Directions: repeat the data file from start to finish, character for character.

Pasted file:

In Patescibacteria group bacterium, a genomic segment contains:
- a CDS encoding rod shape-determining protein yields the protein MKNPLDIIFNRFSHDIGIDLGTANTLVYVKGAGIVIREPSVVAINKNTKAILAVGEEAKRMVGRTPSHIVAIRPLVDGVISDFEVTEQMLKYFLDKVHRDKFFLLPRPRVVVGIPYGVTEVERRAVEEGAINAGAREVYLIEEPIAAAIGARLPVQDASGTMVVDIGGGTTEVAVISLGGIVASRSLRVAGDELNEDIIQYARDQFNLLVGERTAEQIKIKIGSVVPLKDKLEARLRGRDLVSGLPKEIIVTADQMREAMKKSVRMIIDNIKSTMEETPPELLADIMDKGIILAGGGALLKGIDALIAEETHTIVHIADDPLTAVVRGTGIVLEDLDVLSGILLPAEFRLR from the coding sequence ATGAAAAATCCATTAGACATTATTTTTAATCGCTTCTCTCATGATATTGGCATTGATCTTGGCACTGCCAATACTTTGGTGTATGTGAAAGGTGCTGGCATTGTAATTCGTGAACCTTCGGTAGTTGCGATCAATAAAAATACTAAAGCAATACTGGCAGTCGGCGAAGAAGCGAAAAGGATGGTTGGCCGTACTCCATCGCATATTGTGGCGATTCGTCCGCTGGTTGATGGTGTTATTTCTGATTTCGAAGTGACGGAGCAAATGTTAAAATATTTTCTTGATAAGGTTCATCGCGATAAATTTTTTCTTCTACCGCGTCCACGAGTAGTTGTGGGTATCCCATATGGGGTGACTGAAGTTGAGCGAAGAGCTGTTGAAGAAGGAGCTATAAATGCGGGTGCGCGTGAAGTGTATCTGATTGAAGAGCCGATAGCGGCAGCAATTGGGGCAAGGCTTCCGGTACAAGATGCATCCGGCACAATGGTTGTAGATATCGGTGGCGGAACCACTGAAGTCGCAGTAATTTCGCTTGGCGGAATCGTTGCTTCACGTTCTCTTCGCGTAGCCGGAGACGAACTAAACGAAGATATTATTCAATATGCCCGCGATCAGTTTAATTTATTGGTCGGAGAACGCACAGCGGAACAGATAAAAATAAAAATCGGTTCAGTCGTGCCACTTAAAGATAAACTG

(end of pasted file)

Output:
In Patescibacteria group bacterium, a genomic segment contains:
- a CDS encoding rod shape-determining protein yields the protein MKNPLDIIFNRFSHDIGIDLGTANTLVYVKGAGIVIREPSVVAINKNTKAILAVGEEAKRMVGRTPSHIVAIRPLVDGVISDFEVTEQMLKYFLDKVHRDKFFLLPRPRVVVGIPYGVTEVERRAVEEGAINAGAREVYLIEEPIAAAIGARLPVQDASGTMVVDIGGGTTEVAVISLGGIVASRSLRVAGDELNEDIIQYARDQFNLLVGERTAEQIKIKIGSVVPLKDKLEARLRGRDLVSGLPKEIIVTADQMREAMKKSVRMIIDNIKSTMEETPPELLADIMDKGIILAGGGALLKGIDALIAEETHTIVHIADDPLTAVVRGTGIVLEDLDVLSGILLPAEFRLR from the coding sequence ATGAAAAATCCATTAGACATTATTTTTAATCGCTTCTCTCATGATATTGGCATTGATCTTGGCACTGCCAATACTTTGGTGTATGTGAAAGGTGCTGGCATTGTAATTCGTGAACCTTCGGTAGTTGCGATCAATAAAAATACTAAAGCAATACTGGCAGTCGGCGAAGAAGCGAAAAGGATGGTTGGCCGTACTCCATCGCATATTGTGGCGATTCGTCCGCTGGTTGATGGTGTTATTTCTGATTTCGAAGTGACGGAGCAAATGTTAAAATATTTTCTTGATAAGGTTCATCGCGATAAATTTTTTCTTCTACCGCGTCCACGAGTAGTTGTGGGTATCCCATATGGGGTGACTGAAGTTGAGCGAAGAGCTGTTGAAGAAGGAGCTATAAATGCGGGTGCGCGTGAAGTGTATCTGATTGAAGAGCCGATAGCGGCAGCAATTGGGGCAAGGCTTCCGGTACAAGATGCATCCGGCACAATGGTTGTAGATATCGGTGGCGGAACCACTGAAGTCGCAGTAATTTCGCTTGGCGGAATCGTTGCTTCACGTTCTCTTCGCGTAGCCGGAGACGAACTAAACGAAGATATTATTCAATATGCCCGCGATCAGTTTAATTTATTGGTCGGAGAACGCACAGCGGAACAGATAAAAATAAAAATCGGTTCAGTCGTGCCACTTAAAGATAAACTG